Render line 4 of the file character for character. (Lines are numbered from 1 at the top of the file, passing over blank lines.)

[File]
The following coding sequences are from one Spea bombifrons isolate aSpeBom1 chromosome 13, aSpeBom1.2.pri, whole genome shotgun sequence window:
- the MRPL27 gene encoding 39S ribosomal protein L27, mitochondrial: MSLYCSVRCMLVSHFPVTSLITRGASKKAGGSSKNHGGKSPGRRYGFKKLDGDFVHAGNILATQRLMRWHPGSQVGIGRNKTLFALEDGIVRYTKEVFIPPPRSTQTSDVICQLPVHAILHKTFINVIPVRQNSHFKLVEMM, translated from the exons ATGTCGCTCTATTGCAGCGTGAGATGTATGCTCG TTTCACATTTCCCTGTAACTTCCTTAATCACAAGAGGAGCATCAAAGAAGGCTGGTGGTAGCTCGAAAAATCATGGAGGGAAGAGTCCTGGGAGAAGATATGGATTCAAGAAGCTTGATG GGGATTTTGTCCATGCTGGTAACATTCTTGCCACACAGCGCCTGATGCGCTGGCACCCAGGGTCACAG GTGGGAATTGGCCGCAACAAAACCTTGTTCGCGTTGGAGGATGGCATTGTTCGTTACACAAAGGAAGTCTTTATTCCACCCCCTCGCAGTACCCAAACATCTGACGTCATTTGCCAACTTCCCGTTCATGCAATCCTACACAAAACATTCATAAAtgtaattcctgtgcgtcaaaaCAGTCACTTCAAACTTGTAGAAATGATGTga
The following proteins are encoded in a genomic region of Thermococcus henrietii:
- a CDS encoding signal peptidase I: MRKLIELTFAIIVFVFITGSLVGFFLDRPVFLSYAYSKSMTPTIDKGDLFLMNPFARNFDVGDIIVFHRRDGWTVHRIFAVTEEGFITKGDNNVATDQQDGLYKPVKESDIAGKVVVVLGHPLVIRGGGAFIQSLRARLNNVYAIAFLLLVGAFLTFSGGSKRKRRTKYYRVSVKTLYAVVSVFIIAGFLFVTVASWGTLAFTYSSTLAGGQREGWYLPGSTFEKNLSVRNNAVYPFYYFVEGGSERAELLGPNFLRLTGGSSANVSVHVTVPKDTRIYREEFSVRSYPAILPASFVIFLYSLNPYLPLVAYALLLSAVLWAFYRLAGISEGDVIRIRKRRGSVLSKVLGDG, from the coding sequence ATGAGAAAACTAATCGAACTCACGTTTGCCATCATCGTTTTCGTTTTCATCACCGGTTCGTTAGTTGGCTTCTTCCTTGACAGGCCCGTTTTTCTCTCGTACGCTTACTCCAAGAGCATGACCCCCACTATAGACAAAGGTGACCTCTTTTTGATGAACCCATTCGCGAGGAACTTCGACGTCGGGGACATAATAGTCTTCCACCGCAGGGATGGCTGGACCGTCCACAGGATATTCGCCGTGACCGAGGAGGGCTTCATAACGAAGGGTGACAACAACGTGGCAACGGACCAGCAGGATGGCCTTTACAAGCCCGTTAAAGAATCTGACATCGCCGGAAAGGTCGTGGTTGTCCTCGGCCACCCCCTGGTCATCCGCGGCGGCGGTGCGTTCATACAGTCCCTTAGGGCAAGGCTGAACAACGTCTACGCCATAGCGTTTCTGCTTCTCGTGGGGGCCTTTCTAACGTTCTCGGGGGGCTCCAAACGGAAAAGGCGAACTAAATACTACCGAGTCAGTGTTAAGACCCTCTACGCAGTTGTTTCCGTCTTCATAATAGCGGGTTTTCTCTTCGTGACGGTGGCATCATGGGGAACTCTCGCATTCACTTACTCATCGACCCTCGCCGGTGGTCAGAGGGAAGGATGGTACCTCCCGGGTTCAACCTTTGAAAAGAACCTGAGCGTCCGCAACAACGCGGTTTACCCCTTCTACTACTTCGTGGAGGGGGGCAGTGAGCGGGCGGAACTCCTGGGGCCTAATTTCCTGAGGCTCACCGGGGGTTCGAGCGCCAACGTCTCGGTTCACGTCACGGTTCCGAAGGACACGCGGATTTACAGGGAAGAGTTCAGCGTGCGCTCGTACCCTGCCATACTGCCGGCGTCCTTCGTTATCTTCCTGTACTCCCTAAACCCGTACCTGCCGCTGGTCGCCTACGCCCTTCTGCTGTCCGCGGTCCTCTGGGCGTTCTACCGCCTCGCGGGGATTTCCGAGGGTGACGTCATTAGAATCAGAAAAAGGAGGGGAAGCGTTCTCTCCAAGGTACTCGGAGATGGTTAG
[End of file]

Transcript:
- a CDS encoding signal peptidase I: MRKLIELTFAIIVFVFITGSLVGFFLDRPVFLSYAYSKSMTPTIDKGDLFLMNPFARNFDVGDIIVFHRRDGWTVHRIFAVTEEGFITKGDNNVATDQQDGLYKPVKESDIAGKVVVVLGHPLVIRGGGAFIQSLRARLNNVYAIAFLLLVGAFLTFSGGSKRKRRTKYYRVSVKTLYAVVSVFIIAGFLFVTVASWGTLAFTYSSTLAGGQREGWYLPGSTFEKNLSVRNNAVYPFYYFVEGGSERAELLGPNFLRLTGGSSANVSVHVTVPKDTRIYREEFSVRSYPAILPASFVIFLYSLNPYLPLVAYALLLSAVLWAFYRLAGISEGDVIRIRKRRGSVLSKVLGDG, from the coding sequence ATGAGAAAACTAATCGAACTCACGTTTGCCATCATCGTTTTCGTTTTCATCACCGGTTCGTTAGTTGGCTTCTTCCTTGACAGGCCCGTTTTTCTCTCGTACGCTTACTCCAAGAGCATGACCCCCACTATAGACAAAGGTGACCTCTTTTTGATGAACCCATTCGCGAGGAACTTCGACGTCGGGGACATAATAGTCTTCCACCGCAGGGATGGCTGGACCGTCCACAGGATATTCGCCGTGACCGAGGAGGGCTTCATAACGAAGGGTGACAACAACGTGGCAACGGACCAGCAGGATGGCCTTTACAAGCCCGTTAAAGAATCTGACATCGCCGGAAAGGTCGTGGTTGTCCTCGGCCACCCCCTGGTCATCCGCGGCGGCGGTGCGTTCATACAGTCCCTTAGGGCAAGGCTGAACAACGTCTACGCCATAGCGTTTCTGCTTCTCGTGGGGGCCTTTCTAACGTTCTCGGGGGGCTCCAAACGGAAAAGGCGAACTAAATACTACCGAGTCAGTGTTAAGACCCTCTACGCAGTTGTTTCCGTCTTCATAATAGCGGGTTTTCTCTTCGTGACGGTGGCATCATGGGGAACTCTCGCATTCACTTACTCATCGACCCTCGCCGGTGGTCAGAGGGAAGGATGGTACCTCCCGGGTTCAACCTTTGAAAAGAACCTGAGCGTCCGCAACAACGCGGTTTACCCCTTCTACTACTTCGTGGAGGGGGGCAGTGAGCGGGCGGAACTCCTGGGGCCTAATTTCCTGAGGCTCACCGGGGGTTCGAGCGCCAACGTCTCGGTTCACGTCACGGTTCCGAAGGACACGCGGATTTACAGGGAAGAGTTCAGCGTGCGCTCGTACCCTGCCATACTGCCGGCGTCCTTCGTTATCTTCCTGTACTCCCTAAACCCGTACCTGCCGCTGGTCGCCTACGCCCTTCTGCTGTCCGCGGTCCTCTGGGCGTTCTACCGCCTCGCGGGGATTTCCGAGGGTGACGTCATTAGAATCAGAAAAAGGAGGGGAAGCGTTCTCTCCAAGGTACTCGGAGATGGTTAG